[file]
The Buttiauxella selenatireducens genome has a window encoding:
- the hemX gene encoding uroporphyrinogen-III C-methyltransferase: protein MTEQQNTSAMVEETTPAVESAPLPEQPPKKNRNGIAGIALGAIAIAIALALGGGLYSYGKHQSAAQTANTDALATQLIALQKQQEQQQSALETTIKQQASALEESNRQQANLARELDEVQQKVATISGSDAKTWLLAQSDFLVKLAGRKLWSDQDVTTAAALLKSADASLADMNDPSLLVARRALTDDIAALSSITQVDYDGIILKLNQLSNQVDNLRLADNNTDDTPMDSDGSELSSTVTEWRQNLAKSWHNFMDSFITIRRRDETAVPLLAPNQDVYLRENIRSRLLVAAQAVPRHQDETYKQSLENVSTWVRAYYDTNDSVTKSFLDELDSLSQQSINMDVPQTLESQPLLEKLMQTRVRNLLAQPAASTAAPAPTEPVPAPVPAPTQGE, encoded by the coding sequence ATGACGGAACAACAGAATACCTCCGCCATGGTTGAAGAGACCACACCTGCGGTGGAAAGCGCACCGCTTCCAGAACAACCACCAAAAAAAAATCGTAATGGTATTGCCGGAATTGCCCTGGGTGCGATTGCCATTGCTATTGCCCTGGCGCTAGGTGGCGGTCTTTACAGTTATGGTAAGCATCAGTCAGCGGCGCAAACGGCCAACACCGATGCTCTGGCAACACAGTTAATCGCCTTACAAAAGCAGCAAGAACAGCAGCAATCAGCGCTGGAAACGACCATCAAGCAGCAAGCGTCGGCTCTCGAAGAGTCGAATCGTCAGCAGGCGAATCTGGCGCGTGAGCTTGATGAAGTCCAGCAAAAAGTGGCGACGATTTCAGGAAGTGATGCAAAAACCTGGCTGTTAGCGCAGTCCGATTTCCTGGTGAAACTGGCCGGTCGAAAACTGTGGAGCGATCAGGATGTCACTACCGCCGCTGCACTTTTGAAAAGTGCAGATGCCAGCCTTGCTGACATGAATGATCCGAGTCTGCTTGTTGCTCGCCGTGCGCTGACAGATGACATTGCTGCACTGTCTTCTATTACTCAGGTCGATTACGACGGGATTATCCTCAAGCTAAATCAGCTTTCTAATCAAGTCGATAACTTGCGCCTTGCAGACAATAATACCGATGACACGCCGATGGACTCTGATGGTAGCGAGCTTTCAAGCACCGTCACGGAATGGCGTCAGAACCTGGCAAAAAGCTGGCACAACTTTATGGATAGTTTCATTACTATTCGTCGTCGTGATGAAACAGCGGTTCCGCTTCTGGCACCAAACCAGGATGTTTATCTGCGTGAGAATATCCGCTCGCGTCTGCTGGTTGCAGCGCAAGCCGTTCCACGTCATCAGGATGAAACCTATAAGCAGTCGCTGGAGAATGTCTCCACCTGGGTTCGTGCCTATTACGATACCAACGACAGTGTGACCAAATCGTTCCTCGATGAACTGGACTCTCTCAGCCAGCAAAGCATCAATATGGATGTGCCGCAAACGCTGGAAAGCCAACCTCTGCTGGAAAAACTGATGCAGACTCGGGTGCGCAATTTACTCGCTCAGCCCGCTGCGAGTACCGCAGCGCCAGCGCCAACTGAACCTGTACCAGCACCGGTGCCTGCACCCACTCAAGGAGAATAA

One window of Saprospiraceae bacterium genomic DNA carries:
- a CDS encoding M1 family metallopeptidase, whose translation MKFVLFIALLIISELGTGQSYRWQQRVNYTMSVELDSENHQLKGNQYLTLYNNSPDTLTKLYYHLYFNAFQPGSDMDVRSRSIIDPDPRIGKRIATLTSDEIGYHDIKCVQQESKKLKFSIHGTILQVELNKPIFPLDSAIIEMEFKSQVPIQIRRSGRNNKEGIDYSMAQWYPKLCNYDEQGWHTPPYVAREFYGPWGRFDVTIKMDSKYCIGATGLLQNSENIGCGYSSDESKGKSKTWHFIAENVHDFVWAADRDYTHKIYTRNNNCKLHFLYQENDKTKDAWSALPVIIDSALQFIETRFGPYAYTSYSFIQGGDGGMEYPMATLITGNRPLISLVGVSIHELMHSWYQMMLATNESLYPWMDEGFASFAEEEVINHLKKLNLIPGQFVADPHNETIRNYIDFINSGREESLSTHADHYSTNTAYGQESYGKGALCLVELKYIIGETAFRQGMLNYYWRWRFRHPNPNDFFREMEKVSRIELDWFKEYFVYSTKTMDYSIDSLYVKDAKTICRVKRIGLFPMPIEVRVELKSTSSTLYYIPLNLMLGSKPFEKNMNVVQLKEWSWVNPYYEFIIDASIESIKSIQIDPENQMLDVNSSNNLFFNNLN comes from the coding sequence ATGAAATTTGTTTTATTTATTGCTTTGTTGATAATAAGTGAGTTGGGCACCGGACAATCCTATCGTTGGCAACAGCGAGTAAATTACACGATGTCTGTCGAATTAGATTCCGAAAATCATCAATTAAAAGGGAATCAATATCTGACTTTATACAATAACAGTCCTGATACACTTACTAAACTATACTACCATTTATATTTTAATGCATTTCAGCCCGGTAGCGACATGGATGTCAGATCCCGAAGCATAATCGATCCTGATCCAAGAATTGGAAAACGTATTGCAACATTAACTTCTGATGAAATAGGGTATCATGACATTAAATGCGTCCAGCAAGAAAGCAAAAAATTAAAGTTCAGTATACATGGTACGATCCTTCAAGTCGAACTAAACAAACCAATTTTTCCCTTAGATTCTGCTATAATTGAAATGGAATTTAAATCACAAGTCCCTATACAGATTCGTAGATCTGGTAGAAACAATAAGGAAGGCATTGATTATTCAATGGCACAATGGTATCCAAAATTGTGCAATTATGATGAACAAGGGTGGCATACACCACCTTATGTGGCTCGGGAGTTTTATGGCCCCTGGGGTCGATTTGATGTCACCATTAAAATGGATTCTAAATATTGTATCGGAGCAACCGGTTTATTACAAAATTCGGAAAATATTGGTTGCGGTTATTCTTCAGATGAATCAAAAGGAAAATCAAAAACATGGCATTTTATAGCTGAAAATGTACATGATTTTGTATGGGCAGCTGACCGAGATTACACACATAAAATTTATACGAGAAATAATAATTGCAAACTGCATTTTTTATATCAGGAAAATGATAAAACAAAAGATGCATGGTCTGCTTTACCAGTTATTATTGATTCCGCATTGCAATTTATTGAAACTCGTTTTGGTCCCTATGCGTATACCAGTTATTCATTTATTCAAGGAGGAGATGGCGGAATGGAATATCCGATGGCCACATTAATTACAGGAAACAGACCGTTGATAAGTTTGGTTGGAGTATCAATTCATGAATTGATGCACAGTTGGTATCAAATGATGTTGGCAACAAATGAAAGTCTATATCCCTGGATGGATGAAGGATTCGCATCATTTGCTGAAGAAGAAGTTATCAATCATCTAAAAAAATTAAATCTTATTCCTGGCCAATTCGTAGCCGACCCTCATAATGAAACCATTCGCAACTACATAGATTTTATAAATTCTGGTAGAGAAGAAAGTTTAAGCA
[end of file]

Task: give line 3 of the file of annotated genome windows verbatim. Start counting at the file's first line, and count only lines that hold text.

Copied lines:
One window of Saprospiraceae bacterium genomic DNA carries: